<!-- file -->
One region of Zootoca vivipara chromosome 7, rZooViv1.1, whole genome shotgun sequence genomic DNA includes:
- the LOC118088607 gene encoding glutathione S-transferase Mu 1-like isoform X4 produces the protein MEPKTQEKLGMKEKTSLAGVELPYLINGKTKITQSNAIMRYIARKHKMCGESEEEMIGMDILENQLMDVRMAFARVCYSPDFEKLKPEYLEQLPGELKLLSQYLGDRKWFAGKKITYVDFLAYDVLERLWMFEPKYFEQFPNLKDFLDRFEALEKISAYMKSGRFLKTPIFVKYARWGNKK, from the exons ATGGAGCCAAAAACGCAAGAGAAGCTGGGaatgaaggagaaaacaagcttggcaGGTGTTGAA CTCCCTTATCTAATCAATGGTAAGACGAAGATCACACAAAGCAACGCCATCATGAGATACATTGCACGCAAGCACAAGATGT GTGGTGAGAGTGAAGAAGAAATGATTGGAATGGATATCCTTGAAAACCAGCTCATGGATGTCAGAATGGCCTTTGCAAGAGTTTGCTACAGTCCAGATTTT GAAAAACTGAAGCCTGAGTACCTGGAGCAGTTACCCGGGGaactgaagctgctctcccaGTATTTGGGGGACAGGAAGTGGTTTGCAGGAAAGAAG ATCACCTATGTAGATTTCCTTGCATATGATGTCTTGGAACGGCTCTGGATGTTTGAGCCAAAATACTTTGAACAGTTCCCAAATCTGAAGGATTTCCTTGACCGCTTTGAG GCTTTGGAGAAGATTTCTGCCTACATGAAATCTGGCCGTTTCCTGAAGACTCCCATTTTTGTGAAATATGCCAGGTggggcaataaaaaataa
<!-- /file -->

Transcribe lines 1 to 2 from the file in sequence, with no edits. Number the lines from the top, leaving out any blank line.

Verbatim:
One region of Zootoca vivipara chromosome 7, rZooViv1.1, whole genome shotgun sequence genomic DNA includes:
- the LOC118088607 gene encoding glutathione S-transferase Mu 1-like isoform X4 produces the protein MEPKTQEKLGMKEKTSLAGVELPYLINGKTKITQSNAIMRYIARKHKMCGESEEEMIGMDILENQLMDVRMAFARVCYSPDFEKLKPEYLEQLPGELKLLSQYLGDRKWFAGKKITYVDFLAYDVLERLWMFEPKYFEQFPNLKDFLDRFEALEKISAYMKSGRFLKTPIFVKYARWGNKK, from the exons ATGGAGCCAAAAACGCAAGAGAAGCTGGGaatgaaggagaaaacaagcttggcaGGTGTTGAA CTCCCTTATCTAATCAATGGTAAGACGAAGATCACACAAAGCAACGCCATCATGAGATACATTGCACGCAAGCACAAGATGT GTGGTGAGAGTGAAGAAGAAATGATTGGAATGGATATCCTTGAAAACCAGCTCATGGATGTCAGAATGGCCTTTGCAAGAGTTTGCTACAGTCCAGATTTT GAAAAACTGAAGCCTGAGTACCTGGAGCAGTTACCCGGGGaactgaagctgctctcccaGTATTTGGGGGACAGGAAGTGGTTTGCAGGAAAGAAG ATCACCTATGTAGATTTCCTTGCATATGATGTCTTGGAACGGCTCTGGATGTTTGAGCCAAAATACTTTGAACAGTTCCCAAATCTGAAGGATTTCCTTGACCGCTTTGAG GCTTTGGAGAAGATTTCTGCCTACATGAAATCTGGCCGTTTCCTGAAGACTCCCATTTTTGTGAAATATGCCAGGTggggcaataaaaaataa